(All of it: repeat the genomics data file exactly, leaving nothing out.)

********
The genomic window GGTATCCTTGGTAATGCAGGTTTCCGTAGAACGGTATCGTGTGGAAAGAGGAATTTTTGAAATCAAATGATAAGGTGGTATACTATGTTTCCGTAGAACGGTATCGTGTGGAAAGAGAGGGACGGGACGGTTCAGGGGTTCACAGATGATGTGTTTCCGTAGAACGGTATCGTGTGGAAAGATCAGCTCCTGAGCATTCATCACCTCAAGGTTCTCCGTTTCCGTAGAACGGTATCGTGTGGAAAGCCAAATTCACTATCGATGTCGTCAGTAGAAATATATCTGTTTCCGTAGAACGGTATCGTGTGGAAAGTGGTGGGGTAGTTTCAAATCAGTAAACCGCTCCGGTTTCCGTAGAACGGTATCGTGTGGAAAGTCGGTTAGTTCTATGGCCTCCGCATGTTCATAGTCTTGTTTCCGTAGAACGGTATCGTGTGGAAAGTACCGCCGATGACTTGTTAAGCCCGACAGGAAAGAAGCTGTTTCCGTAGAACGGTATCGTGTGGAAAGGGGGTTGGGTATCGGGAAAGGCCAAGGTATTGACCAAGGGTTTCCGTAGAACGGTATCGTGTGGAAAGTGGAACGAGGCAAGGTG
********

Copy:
The genomic window GGTATCCTTGGTAATGCAGGTTTCCGTAGAACGGTATCGTGTGGAAAGAGGAATTTTTGAAATCAAATGATAAGGTGGTATACTATGTTTCCGTAGAACGGTATCGTGTGGAAAGAGAGGGACGGGACGGTTCAGGGGTTCACAGATGATGTGTTTCCGTAGAACGGTATCGTGTGGAAAGATCAGCTCCTGAGCATTCATCACCTCAAGGTTCTCCGTTTCCGTAGAACGGTATCGTGTGGAAAGCCAAATTCACTATCGATGTCGTCAGTAGAAATATATCTGTTTCCGTAGAACGGTATCGTGTGGAAAGTGGTGGGGTAGTTTCAAATCAGTAAACCGCTCCGGTTTCCGTAGAACGGTATCGTGTGGAAAGTCGGTTAGTTCTATGGCCTCCGCATGTTCATAGTCTTGTTTCCGTAGAACGGTATCGTGTGGAAAGTACCGCCGATGACTTGTTAAGCCCGACAGGAAAGAAGCTGTTTCCGTAGAACGGTATCGTGTGGAAAGGGGGTTGGGTATCGGGAAAGGCCAAGGTATTGACCAAGGGTTTCCGTAGAACGGTATCGTGTGGAAAGTGGAACGAGGCAAGGTG